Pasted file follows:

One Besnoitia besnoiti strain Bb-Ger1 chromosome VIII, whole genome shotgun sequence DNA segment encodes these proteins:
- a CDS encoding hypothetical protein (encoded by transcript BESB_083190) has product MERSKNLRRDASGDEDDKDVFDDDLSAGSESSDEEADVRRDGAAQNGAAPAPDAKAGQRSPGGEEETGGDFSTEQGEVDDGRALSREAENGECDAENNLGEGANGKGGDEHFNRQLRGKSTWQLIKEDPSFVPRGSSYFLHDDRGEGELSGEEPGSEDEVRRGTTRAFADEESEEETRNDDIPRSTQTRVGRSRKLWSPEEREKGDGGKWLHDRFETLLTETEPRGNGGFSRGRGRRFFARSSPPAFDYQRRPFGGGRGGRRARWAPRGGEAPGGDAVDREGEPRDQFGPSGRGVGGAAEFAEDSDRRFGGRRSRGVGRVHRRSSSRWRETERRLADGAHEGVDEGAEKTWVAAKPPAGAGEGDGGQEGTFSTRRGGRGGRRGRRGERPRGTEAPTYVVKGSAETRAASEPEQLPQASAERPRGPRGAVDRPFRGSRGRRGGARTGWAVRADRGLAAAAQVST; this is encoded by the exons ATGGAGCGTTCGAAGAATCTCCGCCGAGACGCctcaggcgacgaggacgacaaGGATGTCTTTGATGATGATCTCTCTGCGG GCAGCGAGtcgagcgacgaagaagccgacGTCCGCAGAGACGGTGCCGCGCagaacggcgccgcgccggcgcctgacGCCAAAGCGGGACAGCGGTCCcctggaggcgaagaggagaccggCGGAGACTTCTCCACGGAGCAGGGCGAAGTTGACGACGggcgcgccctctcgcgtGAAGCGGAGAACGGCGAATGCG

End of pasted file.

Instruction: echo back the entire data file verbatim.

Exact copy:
One Besnoitia besnoiti strain Bb-Ger1 chromosome VIII, whole genome shotgun sequence DNA segment encodes these proteins:
- a CDS encoding hypothetical protein (encoded by transcript BESB_083190) has product MERSKNLRRDASGDEDDKDVFDDDLSAGSESSDEEADVRRDGAAQNGAAPAPDAKAGQRSPGGEEETGGDFSTEQGEVDDGRALSREAENGECDAENNLGEGANGKGGDEHFNRQLRGKSTWQLIKEDPSFVPRGSSYFLHDDRGEGELSGEEPGSEDEVRRGTTRAFADEESEEETRNDDIPRSTQTRVGRSRKLWSPEEREKGDGGKWLHDRFETLLTETEPRGNGGFSRGRGRRFFARSSPPAFDYQRRPFGGGRGGRRARWAPRGGEAPGGDAVDREGEPRDQFGPSGRGVGGAAEFAEDSDRRFGGRRSRGVGRVHRRSSSRWRETERRLADGAHEGVDEGAEKTWVAAKPPAGAGEGDGGQEGTFSTRRGGRGGRRGRRGERPRGTEAPTYVVKGSAETRAASEPEQLPQASAERPRGPRGAVDRPFRGSRGRRGGARTGWAVRADRGLAAAAQVST; this is encoded by the exons ATGGAGCGTTCGAAGAATCTCCGCCGAGACGCctcaggcgacgaggacgacaaGGATGTCTTTGATGATGATCTCTCTGCGG GCAGCGAGtcgagcgacgaagaagccgacGTCCGCAGAGACGGTGCCGCGCagaacggcgccgcgccggcgcctgacGCCAAAGCGGGACAGCGGTCCcctggaggcgaagaggagaccggCGGAGACTTCTCCACGGAGCAGGGCGAAGTTGACGACGggcgcgccctctcgcgtGAAGCGGAGAACGGCGAATGCG